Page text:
The Reviews for AIN’T TOO PROUD Are In…

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Photo by Matthew Murphy

The reviews for Ain’t Too Proud are in, and the critics may be split about where this one lands in the overall jukebox musicals standings, but there’s no disagreement about the immense talent being showcased onstage. The performances of the original five Temptations (by Otis Williams, Paul Williams, Melvin Franklin, Eddie Kendricks, and David Ruffin) are sensational, with each showcasing individuality and teamwork at once. Also memorable are cameos by the Supremes, with Candice Marie Woods delivering a stunning Diana Ross. All in all, Ain’t Too Proud may not be the smash hit of another Des McAnuff jukebox-er (Jersey Boys) but with performances this good, it’s got plenty to be proud of.

NEW YORK TIMES REVIEW OF AIN’T TOO PROUD – THE LIFE AND TIMES OF THE TEMPTATIONS

While honoring all the expected biomusical clichés, which include rolling out its subjects’ greatest hits in brisk and sometimes too fragmented succession, this production refreshingly emphasizes the improbable triumph of rough, combustible parts assembled into glistening smoothness…

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DEADLINE REVIEW OF AIN’T TOO PROUD – THE LIFE AND TIMES OF THE TEMPTATIONS

Opening tonight, Ain’t Too Proud mostly accomplishes what so many of the lesser examples of this genre haven’t – a fine cast performs beloved songs, performs them well enough to conjure and honor the people they’re playing and the songs they’re singing, and adds enough Broadway dazzle to give the production an ed…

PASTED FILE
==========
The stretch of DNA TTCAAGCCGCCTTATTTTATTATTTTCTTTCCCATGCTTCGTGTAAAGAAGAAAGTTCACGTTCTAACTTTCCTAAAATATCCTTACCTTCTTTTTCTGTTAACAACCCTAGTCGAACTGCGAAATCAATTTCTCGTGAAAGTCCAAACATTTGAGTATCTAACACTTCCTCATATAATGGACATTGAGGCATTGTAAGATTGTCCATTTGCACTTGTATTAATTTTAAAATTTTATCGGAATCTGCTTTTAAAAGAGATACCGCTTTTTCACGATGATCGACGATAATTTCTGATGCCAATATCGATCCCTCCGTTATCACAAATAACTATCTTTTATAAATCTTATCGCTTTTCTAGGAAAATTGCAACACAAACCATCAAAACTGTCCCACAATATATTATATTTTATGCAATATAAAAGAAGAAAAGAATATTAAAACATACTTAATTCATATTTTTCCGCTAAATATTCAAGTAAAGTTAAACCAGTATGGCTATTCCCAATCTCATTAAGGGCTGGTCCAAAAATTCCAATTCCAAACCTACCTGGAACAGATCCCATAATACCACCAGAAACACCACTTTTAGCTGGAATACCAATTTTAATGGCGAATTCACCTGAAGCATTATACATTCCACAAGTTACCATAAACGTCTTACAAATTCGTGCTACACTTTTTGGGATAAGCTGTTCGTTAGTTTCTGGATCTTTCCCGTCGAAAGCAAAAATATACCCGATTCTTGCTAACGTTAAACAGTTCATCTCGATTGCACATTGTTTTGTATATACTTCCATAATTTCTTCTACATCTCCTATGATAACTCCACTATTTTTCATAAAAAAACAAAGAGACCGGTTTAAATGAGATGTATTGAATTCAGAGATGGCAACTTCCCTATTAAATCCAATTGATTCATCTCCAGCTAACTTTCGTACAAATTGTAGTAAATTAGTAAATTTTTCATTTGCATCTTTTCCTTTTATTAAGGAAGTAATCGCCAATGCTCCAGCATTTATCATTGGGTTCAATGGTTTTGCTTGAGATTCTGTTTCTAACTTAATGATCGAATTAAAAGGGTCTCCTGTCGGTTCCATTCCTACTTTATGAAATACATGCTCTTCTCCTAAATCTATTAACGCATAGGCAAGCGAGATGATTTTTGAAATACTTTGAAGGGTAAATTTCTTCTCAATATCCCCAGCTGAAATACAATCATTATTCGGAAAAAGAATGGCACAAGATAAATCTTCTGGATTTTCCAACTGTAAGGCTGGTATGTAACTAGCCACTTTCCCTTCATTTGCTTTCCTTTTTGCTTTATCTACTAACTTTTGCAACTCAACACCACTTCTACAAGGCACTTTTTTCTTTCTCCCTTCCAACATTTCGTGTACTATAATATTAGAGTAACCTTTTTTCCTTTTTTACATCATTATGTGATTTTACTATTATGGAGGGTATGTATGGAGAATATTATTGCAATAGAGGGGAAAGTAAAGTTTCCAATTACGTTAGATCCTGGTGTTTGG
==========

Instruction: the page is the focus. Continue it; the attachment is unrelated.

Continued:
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VARIETY REVIEW OF AIN’T TOO PROUD – THE LIFE AND TIMES OF THE TEMPTATIONS

When the Supremes appear a few times to sing with the Temps, the show suddenly gets a jolt of true star power, thanks to Candice Marie Woods’ electrifying performance as Diana Ross. But these brief moments also remind you of the Supremes-inspired, classic musical “Dreamgirls” — and the kind of rich and complex…

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HOLLYWOOD REPORTER REVIEW OF AIN’T TOO PROUD – THE LIFE AND TIMES OF THE TEMPTATIONS

Merely plowing through all this locks Ain’t Too Proud into VH1: Behind the Music territory, but at least it’s done with intelligence and taste. If the show often plays like a hits compilation with commentary, the relative paucity of extended dramatic scenes is overshadowed at every step by the sheer exhilaration…

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ENTERTAINMENT WEEKLY REVIEW OF AIN’T TOO PROUD – THE LIFE AND TIMES OF THE TEMPTATIONS

What makes Ain’t Too Proud memorable is the sheer overwhelming talent of the cast. Even if no one character has enough time or space in the script to fill in the contours of a full personality beyond a few fast details — baritone Otis Williams liked his suits electric blue; Falsetto king Eddie Kendricks got the…

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